Why should I care as an Indian millennial woman?

Yesterday, for the first time in the last six months of my work life, I went late to work. The US elections were a nail biting start to the day. I waited till 10 am to focus completely on the elections, snatching TV from my business channel obsessed mother, just so I could follow CNN. It was at this point that the crushing Florida defeat was announced. When I finally did reach work, I was refreshing Politico every five minutes. It was essential to do so, because at this point Trump was at the 266 mark. And then, the 101st time I refreshed, I saw the verdict. 276. It was there, in black and white for every one to see. I ran up from my desk to stare at the TV screen in the pantry, just waiting – waiting for Trump to gloat.

I didn’t see his speech. I stormed out of the room when my colleagues started discussing the elections. I didn’t understand why I felt so passionate about it. Historically, it has been proven that Republicans are good for India. Trump, especially is a supporter of India. He does love all “Hindus and Indians” after all. I thought of the various reasons this made me so angry – Hillary Clinton came with her own set of issues, it should not be surprising that there was intense distrust among people. Sure, Trump is racist – his ideas of immigrants and walls definitely put me off. I felt bad for Obama, for all he has done for universal healthcare and for LGBTQ rights. My heart wept for them all. But this was bigger than feeling bad. I was angry. I was frustrated. I wanted to lash out.

Huge disclaimer here: I am a political science student, I can be pretentious if I choose to, I have the millennial confused Centre-Left leanings. So yes, I would be affected as an inquisitive person or as a student of the subject. But it was more than that, for sure. And then I realised it – as I saw Hillary’s concession speech. I was feeling attacked, personally. I don’t think Hilary lost because she was a woman. I think she lost because of who she is as a person and being a woman. It frustrated me to read comments about her private email server and not as much about walls and Mexicans and gays and abortions. I felt personally attacked when I read comments by Republicans talking about the manic look in her eyes. They think she was too keen. She was too ambitious.

How dare she, right? How dare the most qualified woman to stand for office, with decades of experience and years of educational training in the field think that she deserves the position? Why should she be sure of holding one of the most coveted (debatable) offices in the world? I live in a country where the most powerful women politicians have to be Mummy or Didi to gain respect. We have had a woman president already, and it’s a fact that most women wish to forget (never forgive). Hillary lost because she was a go-getter. She knew she deserved something and she admitted that she did. She was unapologetic. She came across as too knowledgeable.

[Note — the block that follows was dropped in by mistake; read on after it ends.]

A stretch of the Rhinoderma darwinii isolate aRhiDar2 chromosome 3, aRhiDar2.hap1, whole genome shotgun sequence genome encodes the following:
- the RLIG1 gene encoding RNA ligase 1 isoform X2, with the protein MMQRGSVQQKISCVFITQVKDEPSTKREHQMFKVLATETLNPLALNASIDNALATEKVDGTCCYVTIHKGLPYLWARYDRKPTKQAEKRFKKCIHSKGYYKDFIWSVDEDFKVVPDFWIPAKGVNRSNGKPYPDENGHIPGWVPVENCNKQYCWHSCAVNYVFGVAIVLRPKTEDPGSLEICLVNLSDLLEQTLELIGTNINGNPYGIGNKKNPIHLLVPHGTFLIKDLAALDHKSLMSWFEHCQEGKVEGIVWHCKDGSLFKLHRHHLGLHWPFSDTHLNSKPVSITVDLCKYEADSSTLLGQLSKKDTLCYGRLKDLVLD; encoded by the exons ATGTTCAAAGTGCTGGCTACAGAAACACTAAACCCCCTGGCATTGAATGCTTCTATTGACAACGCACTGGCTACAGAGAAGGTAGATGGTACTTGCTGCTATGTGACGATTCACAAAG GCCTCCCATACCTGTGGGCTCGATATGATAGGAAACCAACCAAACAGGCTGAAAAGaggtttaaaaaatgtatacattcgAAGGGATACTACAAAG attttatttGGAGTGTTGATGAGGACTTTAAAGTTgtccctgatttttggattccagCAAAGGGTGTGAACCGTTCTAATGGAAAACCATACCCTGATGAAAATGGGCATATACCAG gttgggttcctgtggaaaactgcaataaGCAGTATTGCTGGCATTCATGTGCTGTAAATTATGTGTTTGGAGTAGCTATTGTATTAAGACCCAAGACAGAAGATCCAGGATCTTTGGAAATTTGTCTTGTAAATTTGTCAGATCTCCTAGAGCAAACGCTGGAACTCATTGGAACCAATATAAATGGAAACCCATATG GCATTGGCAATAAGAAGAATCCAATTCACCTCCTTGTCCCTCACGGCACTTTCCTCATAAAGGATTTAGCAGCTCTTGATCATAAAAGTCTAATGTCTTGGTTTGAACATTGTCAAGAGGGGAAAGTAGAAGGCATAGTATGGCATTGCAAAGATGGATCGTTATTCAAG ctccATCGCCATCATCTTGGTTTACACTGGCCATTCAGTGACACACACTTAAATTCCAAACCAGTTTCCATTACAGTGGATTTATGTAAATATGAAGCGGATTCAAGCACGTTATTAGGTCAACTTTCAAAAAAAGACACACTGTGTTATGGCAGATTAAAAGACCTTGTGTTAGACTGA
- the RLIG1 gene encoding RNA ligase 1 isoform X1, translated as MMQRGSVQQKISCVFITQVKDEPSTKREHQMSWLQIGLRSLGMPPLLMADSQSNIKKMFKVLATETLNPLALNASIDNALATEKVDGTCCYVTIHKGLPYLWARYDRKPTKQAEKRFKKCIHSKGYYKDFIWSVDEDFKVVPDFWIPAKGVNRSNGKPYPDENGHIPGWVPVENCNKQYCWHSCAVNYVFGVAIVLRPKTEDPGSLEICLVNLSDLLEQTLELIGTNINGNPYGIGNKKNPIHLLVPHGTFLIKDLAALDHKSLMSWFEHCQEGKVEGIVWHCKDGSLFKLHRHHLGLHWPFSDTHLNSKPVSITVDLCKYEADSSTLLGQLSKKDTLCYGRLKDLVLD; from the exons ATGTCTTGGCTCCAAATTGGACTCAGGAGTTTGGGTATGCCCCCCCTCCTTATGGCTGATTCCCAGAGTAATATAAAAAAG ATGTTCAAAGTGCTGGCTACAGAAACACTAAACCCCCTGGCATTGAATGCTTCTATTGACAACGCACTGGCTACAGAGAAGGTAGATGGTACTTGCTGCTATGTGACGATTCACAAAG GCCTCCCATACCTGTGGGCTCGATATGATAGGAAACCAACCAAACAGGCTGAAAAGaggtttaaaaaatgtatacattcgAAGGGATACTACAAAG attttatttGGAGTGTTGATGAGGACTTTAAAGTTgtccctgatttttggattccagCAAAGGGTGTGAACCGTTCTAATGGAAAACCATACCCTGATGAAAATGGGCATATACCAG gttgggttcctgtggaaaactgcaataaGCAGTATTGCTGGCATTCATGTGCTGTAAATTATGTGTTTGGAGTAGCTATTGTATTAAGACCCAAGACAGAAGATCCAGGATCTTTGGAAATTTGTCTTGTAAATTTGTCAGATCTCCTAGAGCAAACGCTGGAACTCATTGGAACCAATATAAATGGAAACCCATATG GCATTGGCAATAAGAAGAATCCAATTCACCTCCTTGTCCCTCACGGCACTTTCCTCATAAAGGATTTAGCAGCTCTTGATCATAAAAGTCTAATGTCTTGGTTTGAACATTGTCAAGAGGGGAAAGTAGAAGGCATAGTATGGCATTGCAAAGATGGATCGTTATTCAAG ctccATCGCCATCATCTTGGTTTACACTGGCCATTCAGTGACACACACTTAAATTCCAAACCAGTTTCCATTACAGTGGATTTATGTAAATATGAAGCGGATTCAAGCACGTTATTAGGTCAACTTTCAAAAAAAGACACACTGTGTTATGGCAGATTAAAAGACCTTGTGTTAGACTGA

You should have an opinion, but not be too assertive. It is something you hear everyday. And in so many ways, this is worse than blatant sexism. It is not easily identifiable and it is something that is forgotten easily. It is systemic. It starts as a college student sitting for best paying placements when your male friends joke- asking you why you need a firm with the highest salary. It builds up to women in the workplace who are shamed for working 12 hours a day or being a partner because they networked too much or got too many clients. It goes on to the most well-deserving person when they stand for public office.

It does discourage me as a millennial woman. I feel bad for all the first time voters in America who cannot believe the verdict. I wonder what the point is of being unapologetic of who you are. It confuses me what society perceives me as. It disappoints me that it is 2016 and the term development clearly still connotes economic progress. But then I read this:  “And to all the little girls who are watching this, never doubt that you are valuable and powerful and deserving of every chance and opportunity in the world to pursue and achieve your own dreams.” – and it ignites a passion that I thought I’d lost.

Never be jaded. Be ambitious. Be keen. Be driven. Be assertive. Be unapologetic. Believe in what you deserve. And someday, the world will accept these to be good things, even though you are a woman.

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